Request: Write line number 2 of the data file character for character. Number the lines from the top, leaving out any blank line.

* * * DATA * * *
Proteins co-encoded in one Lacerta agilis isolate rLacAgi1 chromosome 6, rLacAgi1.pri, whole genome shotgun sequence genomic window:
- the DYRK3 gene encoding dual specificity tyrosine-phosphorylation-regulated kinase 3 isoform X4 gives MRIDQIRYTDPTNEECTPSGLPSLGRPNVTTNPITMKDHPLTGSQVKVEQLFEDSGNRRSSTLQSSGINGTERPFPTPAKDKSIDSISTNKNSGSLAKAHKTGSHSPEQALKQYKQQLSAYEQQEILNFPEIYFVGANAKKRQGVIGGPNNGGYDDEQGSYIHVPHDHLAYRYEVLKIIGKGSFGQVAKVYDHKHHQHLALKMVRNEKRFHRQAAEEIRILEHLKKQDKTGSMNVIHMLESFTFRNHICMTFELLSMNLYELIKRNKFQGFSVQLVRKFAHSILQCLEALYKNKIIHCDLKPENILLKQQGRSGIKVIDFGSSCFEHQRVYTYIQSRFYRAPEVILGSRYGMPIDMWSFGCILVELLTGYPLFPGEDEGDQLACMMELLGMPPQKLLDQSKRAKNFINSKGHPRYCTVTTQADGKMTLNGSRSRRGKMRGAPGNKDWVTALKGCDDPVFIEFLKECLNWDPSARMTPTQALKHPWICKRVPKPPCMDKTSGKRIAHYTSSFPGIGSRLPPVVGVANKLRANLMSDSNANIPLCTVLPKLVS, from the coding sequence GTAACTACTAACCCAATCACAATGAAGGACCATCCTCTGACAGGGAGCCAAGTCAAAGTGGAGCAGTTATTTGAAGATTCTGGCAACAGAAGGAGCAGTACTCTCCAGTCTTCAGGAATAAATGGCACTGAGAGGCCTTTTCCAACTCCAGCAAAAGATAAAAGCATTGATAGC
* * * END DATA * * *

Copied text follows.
- the DYRK3 gene encoding dual specificity tyrosine-phosphorylation-regulated kinase 3 isoform X4 gives MRIDQIRYTDPTNEECTPSGLPSLGRPNVTTNPITMKDHPLTGSQVKVEQLFEDSGNRRSSTLQSSGINGTERPFPTPAKDKSIDSISTNKNSGSLAKAHKTGSHSPEQALKQYKQQLSAYEQQEILNFPEIYFVGANAKKRQGVIGGPNNGGYDDEQGSYIHVPHDHLAYRYEVLKIIGKGSFGQVAKVYDHKHHQHLALKMVRNEKRFHRQAAEEIRILEHLKKQDKTGSMNVIHMLESFTFRNHICMTFELLSMNLYELIKRNKFQGFSVQLVRKFAHSILQCLEALYKNKIIHCDLKPENILLKQQGRSGIKVIDFGSSCFEHQRVYTYIQSRFYRAPEVILGSRYGMPIDMWSFGCILVELLTGYPLFPGEDEGDQLACMMELLGMPPQKLLDQSKRAKNFINSKGHPRYCTVTTQADGKMTLNGSRSRRGKMRGAPGNKDWVTALKGCDDPVFIEFLKECLNWDPSARMTPTQALKHPWICKRVPKPPCMDKTSGKRIAHYTSSFPGIGSRLPPVVGVANKLRANLMSDSNANIPLCTVLPKLVS, from the coding sequence GTAACTACTAACCCAATCACAATGAAGGACCATCCTCTGACAGGGAGCCAAGTCAAAGTGGAGCAGTTATTTGAAGATTCTGGCAACAGAAGGAGCAGTACTCTCCAGTCTTCAGGAATAAATGGCACTGAGAGGCCTTTTCCAACTCCAGCAAAAGATAAAAGCATTGATAGC